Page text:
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Diagnosing Filters with Collapsed Centertubes or Elements

Full flow oil filtration is a system in which all of the oil from the oil pump (that oil directed to the mating parts of the engine) must pass through the oil filter.
This means that a filter must remove engine damaging dirt and grit from the oil on the first time around. To ensure a supply of oil to lubricate the engine under all conditions, a relief valve is built into the filtering system. This filter relief valve could be located in the engine or oil filter base (attached to engine) or in the filter itself. Under normal operating conditions this valve is closed. However, this valve will open and supply oil directly to the engine whenever the filter becomes plugged with contaminants and too restrictive to oil flow. Manufacturers believe that it is better to supply unfiltered oil to the bearings than to burn out bearings by oil starvation.

Bypass or part flow systems
Bypass or part flow oil filtration systems take only a small portion (about 10%) of the oil flow from the pump. Actually, this amount is borrowed from the excess oil that would ordinarily be returned to the engine oil pan or inlet side of the pump through a passage-way controlled by the
engine pressure regulation valve.
Oil flow through a bypass filter is regulated by the use of a metering orifice within the filter. Oil which has been filtered is returned to the engine oil pan directly and not to the mating parts of the engine as with the full flow system.

Over-Pressurized lube oil filters
From time to time every filter manufacturer has a filter that has been severely over-pressurized returned from a customer. Often the deformed filter is the only sign the car owner has that a problem existed in his lube oil system. It's possible that the damaged filter was not noticed until it was removed during the next scheduled oil change. However, if the pressure was sufficient to blow out the gasket or unroll the lockseam, the car owner may have experienced immediate and costly problems.
With the "evidence" in his hands, he tends to put the blame on the damaged filter. It's not surprising that his more than a little aggravated when the filter manufacturer denies any responsibility for the damage .
What, then, has caused the over-pressurization?
A look at how a lube oil system functions will show that oil pressure is created by the oil pump.

The upper limit of this pressure is controlled by a pressure regulating valve which is usually an integral part of the pump. Figure 1 is a simplified diagram of the lube oil system showing the pump, regulating valve, filter and bearings
The pump supplies sufficient flow to lubricate the bearings and other moving parts of the engine. This oil must be under pressure if it is to properly separate the highly loaded parts of an engine and prevent excessive wear. The purpose of the regulating valve is to provide this pressure which on most passenger cars is between 40 and 60 PSI.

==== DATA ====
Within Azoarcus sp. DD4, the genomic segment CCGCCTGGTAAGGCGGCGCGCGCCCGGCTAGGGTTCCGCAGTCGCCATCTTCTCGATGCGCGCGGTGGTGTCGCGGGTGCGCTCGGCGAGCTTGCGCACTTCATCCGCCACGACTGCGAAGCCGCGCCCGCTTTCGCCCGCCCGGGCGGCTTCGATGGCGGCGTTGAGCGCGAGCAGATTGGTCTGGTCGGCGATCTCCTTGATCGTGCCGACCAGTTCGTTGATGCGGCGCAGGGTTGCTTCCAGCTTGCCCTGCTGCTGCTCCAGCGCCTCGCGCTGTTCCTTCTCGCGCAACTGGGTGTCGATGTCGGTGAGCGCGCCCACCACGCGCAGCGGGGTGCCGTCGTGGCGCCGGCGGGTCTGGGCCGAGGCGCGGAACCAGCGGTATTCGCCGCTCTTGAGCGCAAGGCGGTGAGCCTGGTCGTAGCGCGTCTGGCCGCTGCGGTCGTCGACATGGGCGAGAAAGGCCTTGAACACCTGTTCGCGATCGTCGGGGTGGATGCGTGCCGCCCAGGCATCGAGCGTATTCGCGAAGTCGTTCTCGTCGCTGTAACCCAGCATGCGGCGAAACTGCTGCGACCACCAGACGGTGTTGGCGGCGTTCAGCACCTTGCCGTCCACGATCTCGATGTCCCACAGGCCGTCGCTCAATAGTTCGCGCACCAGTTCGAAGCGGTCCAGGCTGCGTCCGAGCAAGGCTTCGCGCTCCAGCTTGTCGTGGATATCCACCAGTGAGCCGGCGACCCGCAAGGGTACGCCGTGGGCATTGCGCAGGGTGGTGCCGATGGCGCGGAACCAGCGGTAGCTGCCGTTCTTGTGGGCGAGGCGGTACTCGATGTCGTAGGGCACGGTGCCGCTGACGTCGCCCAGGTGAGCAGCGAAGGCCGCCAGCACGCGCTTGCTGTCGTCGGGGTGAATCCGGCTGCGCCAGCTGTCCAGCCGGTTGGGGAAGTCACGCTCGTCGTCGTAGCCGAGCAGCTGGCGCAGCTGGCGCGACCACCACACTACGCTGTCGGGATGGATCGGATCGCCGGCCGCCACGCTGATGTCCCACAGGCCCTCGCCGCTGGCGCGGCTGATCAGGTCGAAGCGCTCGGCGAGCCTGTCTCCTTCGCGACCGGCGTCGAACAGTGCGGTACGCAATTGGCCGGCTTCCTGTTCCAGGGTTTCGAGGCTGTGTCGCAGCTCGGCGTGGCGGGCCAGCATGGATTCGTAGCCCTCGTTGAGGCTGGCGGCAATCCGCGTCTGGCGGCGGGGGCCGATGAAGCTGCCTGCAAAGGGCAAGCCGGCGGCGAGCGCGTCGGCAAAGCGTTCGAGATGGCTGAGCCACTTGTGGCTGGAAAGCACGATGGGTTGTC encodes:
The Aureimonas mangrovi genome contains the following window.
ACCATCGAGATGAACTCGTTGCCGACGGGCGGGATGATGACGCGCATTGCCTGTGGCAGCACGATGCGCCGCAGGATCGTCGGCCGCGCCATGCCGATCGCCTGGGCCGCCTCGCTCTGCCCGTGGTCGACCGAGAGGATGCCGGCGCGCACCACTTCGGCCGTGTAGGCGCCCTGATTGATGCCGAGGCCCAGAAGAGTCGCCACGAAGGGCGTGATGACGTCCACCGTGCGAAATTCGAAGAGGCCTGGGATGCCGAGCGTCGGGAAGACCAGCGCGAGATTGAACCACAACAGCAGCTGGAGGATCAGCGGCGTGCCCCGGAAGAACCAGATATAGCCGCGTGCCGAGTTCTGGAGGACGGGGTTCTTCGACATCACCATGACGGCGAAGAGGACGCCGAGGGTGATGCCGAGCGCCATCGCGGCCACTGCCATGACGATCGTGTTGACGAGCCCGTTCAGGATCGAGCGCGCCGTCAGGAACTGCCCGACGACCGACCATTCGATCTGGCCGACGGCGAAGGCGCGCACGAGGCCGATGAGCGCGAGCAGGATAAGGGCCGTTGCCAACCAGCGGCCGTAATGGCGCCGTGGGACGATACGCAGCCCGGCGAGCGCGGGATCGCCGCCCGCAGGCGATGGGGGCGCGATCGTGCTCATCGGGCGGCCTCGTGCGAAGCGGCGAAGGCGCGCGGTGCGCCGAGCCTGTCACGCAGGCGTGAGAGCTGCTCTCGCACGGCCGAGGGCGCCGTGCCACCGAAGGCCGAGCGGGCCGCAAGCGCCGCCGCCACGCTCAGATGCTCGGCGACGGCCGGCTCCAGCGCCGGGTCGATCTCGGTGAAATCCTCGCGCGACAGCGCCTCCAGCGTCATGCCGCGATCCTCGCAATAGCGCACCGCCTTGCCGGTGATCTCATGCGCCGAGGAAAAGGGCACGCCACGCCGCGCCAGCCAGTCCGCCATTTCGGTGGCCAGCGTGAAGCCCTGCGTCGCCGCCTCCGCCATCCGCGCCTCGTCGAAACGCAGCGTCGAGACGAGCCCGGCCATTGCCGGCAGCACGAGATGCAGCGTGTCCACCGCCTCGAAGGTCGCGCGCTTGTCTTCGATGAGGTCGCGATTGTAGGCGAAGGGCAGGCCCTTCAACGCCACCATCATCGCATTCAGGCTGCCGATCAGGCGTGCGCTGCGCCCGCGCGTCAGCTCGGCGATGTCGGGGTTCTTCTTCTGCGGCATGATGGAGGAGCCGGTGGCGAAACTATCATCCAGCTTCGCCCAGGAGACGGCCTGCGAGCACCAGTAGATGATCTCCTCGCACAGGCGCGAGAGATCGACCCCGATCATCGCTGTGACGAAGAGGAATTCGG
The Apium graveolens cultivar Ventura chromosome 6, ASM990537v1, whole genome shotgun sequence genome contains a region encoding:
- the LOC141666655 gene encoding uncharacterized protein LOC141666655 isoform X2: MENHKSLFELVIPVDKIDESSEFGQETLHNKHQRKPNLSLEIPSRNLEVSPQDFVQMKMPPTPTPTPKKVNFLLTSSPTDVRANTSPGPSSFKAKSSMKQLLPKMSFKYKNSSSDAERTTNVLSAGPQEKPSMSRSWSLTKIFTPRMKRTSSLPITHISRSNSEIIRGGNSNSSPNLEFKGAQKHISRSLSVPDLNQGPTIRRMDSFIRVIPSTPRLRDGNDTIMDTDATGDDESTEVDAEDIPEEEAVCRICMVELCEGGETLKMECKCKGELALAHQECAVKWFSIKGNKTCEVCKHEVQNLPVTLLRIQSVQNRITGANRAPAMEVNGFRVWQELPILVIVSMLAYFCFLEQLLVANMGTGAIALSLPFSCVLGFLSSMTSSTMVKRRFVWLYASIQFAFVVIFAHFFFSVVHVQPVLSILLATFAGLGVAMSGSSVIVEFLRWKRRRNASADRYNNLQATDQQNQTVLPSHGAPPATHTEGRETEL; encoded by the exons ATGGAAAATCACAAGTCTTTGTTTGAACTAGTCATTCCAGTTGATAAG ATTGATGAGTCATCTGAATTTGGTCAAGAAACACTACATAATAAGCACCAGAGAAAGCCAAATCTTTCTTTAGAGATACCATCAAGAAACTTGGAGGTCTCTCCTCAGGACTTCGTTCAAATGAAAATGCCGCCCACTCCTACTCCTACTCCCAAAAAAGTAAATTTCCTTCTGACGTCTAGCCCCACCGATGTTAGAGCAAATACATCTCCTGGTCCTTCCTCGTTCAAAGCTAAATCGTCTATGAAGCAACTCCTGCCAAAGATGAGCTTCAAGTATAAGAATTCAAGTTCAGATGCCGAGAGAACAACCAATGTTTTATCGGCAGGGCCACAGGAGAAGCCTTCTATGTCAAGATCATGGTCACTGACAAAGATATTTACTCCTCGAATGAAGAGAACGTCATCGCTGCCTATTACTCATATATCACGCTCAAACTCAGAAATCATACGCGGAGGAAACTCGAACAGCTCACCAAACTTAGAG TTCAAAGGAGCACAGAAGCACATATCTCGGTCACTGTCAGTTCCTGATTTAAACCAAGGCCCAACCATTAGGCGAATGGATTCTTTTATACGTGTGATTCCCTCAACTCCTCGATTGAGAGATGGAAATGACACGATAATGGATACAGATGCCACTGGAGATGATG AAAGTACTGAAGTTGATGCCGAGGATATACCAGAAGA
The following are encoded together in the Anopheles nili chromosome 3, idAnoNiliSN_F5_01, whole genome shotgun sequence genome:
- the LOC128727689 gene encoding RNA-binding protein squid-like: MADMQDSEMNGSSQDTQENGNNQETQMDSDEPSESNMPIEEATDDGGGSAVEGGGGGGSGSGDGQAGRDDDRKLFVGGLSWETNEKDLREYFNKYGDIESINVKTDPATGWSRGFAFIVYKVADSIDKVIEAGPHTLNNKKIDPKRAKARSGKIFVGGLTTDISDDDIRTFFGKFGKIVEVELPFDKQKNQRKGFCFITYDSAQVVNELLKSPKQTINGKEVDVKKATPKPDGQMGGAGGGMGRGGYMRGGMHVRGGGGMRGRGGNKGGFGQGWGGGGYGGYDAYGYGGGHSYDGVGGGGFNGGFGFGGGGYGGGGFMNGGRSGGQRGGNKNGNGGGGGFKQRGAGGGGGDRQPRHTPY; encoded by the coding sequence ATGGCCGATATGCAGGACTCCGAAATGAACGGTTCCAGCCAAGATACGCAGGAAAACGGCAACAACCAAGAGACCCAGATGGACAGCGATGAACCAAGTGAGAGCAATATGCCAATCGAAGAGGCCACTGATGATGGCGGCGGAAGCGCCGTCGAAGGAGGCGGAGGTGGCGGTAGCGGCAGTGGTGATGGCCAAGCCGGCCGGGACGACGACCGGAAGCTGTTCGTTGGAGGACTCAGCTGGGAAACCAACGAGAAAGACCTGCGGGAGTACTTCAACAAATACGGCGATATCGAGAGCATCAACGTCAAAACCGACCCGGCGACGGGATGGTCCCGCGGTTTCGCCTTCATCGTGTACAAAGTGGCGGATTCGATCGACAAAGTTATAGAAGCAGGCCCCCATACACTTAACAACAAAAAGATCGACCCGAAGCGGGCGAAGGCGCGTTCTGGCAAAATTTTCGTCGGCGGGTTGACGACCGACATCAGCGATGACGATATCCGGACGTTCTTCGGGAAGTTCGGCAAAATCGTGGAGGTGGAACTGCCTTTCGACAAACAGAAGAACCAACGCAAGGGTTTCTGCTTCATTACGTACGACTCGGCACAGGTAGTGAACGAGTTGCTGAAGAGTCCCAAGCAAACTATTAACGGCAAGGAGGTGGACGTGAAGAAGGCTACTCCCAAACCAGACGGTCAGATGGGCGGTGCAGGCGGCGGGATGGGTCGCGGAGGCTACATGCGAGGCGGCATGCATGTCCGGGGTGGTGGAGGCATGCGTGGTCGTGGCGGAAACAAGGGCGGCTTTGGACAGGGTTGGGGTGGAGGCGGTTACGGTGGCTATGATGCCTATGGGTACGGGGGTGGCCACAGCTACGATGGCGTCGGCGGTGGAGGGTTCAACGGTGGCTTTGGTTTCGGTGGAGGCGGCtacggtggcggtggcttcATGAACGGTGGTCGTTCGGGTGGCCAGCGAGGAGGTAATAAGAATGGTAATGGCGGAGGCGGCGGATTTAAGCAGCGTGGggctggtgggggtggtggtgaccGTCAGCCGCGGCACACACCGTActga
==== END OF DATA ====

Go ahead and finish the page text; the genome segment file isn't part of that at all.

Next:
The regulating valve is made up of a ball or plunger which regulates pressure with aid of a spring. The spring is calibrated so that the plunger will lift off its seat when the oil pressure reaches the desired amount. Once the valve is open, the pressure remains fairly constant with only small changes occurring as the engine speed varies.

The filter and all other components in the system are subjected to the pressure established by the regulating valve. If this pressure is excessive, filter damage may occur. This is the point that many people who are not familiar with lube systems fail to realize. What can cause the pressure in the system to exceed the regulating valve setting? The answer is that either the valve must be stuck in the closed position or it is sluggish and slow to move to the open position after the engine has started.
Figure 2 shows the system operating with the regulating valve stuck in the shut position. Under these conditions the pressure builds up equally on all components in the system until something happens to relieve the pressure. If the regulating valve becomes unstuck, the pressure will return to normal. If it remains stuck, something has to break. Normal operating pressure caused no permanent deformation of the filter body. When the system pressure reaches 150 PSI due to a faulty regulating valve, most filters become permanently deformed. At this pressure the gasket usually will not blow out and the lockseam will remain sound.

If the regulating valve still remains stuck, the pressure will increase further and the gasket between the filter and the base can be blown out. This will probably cause the loss of all the oil in the system.
If the filter has been installed on the tight side, the gasket may not blow out and the lockseam will unwind as the pressure continues to rise.
If the customer is alert and shuts the engine off at the first sign of trouble (red light on or reduced oil pressure) he can limit his loss to a tow job, oil change and new filter. If he drives to the nearest garage, he will probably burn up the engine due to lack of oil. The main point is that the deformed filter is not the cause of this excessive pressure, but is the victim of a faulty regulating valve.
The customer may ask if a filter that is completely plugged could have caused the over-pressure conditions in the system.
The answer is no. If the regulating valve is functioning properly it will maintain the pressure on the filter at 40 or 60 PSI even if filter is plugged.
In summary, if a filter distorts due to overpressure in the system, the fault lies with the regulating valve and not with the filter.